Business owners in any industry can confirm that running a company is a lifelong lesson. Though many entrepreneurs have strong gut feelings and long histories of success when it comes to decision making, there are times when they make bad business decisions as well.
In these situations, your whole outlook on your business can change. You may even feel discouraged from making significant decisions in the future. To help entrepreneurs learn from their unsuccessful decisions, a panel of Young Entrepreneur Council members shared some lessons they've learned from times they were proven wrong in business and how those lessons have impacted their decision making now.
1. You Have To Think Through The Implications
Early on, I hired loan officers without experience, believing, "If I can do it, I can teach anyone else to do it, and they can be successful." My failure was not thinking through the implications of that mindset, no matter how true I still believe it to be. Ultimately, the time needed to help them manage tech, take calls together, huddle alongside them and really just be available to comprehensively train them was simply not the best use of my time for the company. In allowing my ego to interfere, I hired people whom I thought could potentially be great, but without experience; in reality, what I needed were people with strong foundations in the industry upon which we could build. Taking my ego out allows me now to make more pragmatic choices for the company. - Liam Leonard, DML Capital.
2. Do It Good, Make It Better And Keep It Simple
I remember a mentor telling me that I needed a dashboard for leads and conversion rates and so I decided to hire a contractor that a colleague referred. I ended up letting that contractor take the lead on what I needed, only to end up with money and time spent on something that didn't work for me. To make it worse, I made the same mistake twice and it cost me more time and money. I learned that a simple project board did the trick, and my personal assistant created it at a fraction of the cost and with less headache and participation on my part. Lesson learned: Do it good, make it better and keep it simple. Now I identify what projects we can leap in and make mistakes with along the way and what projects need more planning before taking action. - Givelle Lamano, Lamano Law Office.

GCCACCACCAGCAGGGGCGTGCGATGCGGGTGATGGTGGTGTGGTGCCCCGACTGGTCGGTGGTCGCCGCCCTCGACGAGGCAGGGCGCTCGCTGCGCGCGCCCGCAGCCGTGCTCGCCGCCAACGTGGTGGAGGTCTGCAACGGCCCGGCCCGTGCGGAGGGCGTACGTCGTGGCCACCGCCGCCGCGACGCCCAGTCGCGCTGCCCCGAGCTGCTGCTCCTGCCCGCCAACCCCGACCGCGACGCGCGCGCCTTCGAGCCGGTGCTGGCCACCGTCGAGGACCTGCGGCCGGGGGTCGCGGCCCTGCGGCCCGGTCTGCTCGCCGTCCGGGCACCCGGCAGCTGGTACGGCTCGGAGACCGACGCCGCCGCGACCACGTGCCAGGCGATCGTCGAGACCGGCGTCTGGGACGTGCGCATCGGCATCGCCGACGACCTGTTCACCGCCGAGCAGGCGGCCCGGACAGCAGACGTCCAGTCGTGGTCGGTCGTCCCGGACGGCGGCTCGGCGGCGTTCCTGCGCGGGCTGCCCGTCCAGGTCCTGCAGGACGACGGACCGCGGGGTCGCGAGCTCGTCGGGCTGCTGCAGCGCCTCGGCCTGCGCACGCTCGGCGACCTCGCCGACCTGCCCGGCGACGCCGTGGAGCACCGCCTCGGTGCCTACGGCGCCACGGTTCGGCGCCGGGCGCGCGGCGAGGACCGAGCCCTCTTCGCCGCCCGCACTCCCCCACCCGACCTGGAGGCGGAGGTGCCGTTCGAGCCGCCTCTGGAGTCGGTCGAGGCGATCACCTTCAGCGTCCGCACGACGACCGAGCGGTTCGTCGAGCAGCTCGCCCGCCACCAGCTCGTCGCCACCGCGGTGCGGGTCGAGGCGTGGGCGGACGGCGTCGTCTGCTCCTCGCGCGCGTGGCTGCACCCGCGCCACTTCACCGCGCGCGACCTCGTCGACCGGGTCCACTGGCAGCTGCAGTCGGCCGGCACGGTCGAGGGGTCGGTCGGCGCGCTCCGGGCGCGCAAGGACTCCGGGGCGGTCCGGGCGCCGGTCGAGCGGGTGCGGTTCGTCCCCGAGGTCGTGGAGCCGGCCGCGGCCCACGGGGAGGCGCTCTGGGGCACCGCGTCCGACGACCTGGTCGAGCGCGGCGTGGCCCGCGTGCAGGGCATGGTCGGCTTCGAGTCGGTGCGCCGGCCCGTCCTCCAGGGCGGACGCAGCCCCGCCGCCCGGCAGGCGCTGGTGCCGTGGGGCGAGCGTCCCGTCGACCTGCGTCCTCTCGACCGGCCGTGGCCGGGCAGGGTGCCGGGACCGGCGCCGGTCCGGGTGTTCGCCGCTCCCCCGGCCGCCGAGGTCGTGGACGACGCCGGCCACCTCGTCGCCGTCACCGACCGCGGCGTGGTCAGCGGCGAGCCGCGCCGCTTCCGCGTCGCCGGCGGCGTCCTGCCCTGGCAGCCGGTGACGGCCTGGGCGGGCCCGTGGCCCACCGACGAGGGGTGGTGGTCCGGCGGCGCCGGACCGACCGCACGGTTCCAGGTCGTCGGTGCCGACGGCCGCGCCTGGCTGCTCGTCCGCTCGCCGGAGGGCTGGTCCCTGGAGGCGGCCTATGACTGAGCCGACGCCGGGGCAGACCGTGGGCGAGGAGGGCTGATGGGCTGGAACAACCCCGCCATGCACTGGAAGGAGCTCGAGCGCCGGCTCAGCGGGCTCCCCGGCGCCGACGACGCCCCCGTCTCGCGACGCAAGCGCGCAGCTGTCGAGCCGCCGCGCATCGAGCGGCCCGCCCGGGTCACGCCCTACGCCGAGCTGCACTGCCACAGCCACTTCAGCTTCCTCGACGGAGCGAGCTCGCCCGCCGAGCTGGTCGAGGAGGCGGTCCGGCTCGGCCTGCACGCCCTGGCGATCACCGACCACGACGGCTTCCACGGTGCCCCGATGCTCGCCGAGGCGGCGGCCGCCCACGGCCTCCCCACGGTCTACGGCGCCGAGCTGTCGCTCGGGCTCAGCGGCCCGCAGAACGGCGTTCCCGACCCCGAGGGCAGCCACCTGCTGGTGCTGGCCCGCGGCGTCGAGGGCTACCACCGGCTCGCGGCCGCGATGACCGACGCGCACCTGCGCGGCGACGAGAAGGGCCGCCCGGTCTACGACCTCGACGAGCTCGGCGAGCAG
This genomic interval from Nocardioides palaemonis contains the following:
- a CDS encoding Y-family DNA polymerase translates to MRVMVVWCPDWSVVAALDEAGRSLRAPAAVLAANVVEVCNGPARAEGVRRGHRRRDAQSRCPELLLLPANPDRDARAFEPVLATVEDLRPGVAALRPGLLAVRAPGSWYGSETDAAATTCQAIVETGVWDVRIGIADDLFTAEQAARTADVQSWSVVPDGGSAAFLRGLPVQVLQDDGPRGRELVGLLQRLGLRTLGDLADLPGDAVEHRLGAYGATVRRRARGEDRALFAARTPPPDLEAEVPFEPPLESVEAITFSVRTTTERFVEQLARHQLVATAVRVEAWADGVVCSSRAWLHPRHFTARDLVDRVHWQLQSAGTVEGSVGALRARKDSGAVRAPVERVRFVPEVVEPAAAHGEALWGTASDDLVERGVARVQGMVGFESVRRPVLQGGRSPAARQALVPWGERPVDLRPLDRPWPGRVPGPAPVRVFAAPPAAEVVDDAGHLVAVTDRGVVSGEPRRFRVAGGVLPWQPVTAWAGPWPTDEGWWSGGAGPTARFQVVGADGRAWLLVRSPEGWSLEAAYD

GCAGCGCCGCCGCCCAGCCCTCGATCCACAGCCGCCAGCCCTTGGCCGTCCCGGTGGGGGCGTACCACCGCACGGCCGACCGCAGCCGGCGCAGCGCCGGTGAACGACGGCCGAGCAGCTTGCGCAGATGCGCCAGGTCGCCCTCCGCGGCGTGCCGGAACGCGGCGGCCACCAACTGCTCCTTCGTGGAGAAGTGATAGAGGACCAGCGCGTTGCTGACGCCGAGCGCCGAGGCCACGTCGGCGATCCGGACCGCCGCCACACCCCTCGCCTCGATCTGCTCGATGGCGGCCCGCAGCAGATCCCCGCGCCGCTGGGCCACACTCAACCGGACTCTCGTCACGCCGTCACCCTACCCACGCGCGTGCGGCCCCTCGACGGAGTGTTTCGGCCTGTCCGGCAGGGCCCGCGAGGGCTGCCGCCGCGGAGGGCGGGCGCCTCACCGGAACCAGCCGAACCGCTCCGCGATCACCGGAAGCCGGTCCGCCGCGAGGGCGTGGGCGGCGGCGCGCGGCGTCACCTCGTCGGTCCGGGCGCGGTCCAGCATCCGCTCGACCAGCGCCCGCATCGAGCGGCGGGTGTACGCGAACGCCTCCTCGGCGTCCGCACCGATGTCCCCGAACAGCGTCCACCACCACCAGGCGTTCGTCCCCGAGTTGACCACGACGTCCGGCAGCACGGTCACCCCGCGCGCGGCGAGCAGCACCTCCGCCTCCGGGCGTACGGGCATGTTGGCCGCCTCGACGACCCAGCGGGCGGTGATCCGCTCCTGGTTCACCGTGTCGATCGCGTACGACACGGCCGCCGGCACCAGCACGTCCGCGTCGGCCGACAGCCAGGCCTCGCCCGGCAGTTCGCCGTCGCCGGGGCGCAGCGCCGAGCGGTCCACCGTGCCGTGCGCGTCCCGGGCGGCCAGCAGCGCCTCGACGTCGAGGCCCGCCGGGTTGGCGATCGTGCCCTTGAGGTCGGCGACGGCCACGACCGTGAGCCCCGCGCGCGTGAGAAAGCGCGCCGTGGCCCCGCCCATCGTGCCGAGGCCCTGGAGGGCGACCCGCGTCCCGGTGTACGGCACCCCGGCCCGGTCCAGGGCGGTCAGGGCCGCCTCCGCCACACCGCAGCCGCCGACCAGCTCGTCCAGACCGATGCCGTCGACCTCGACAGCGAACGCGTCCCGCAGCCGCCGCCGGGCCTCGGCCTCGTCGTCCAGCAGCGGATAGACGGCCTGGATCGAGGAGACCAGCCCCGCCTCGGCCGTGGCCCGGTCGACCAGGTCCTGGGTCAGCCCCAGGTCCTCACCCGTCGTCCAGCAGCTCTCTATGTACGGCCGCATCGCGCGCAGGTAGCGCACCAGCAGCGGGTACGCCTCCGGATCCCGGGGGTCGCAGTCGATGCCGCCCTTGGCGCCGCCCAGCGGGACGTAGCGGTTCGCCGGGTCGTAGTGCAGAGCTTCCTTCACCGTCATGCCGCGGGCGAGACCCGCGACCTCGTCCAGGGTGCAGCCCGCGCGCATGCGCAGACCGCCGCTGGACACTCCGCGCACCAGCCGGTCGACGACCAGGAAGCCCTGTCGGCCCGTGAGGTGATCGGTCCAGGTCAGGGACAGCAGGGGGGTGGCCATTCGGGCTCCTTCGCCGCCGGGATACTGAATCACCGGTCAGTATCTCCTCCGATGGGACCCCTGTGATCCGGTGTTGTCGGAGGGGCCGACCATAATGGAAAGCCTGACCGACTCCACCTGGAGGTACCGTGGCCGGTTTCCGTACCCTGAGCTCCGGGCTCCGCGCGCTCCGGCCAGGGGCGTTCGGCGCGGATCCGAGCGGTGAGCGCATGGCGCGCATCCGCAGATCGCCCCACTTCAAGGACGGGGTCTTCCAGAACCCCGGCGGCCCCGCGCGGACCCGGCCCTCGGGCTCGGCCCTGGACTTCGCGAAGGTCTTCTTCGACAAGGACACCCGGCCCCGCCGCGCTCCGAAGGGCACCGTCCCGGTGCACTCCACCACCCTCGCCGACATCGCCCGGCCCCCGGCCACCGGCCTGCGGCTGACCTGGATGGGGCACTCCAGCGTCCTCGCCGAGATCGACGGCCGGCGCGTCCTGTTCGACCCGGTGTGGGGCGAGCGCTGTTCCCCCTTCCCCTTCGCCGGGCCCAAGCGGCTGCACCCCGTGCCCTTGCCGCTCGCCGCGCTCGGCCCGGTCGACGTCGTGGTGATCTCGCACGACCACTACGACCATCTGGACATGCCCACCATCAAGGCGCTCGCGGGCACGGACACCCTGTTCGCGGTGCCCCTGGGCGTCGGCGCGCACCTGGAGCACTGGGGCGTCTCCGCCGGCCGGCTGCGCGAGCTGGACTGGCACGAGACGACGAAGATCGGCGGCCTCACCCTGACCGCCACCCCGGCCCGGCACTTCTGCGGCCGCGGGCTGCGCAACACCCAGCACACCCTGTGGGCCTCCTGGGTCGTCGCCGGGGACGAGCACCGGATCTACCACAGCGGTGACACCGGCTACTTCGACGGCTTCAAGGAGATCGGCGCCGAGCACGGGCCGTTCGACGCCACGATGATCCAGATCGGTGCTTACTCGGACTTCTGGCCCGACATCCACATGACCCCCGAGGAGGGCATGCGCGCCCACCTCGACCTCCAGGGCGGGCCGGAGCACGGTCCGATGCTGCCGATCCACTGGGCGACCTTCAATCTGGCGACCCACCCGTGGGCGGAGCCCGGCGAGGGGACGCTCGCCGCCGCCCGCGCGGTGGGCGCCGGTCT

3. You Shouldn’t Have To Try So Hard To Make Something Work
For some time, we used a business model that relied on a very complex marketplace. It just didn't work at scale, but we tried really hard to make it work. We struggled over a long period of time with this business model. I have learned that you shouldn't try too hard to make something work. It just wastes time and effort. Instead, experiment until you find something that works well initially. Then, throw all your efforts into scaling what works. You'll know you're in the right area when you feel like you are accelerating a rolling rock down a hill versus grinding to push it up the hill. - Miles Jennings, Recruiter.com.
4. Having A Team Can Be Better Than Going It Alone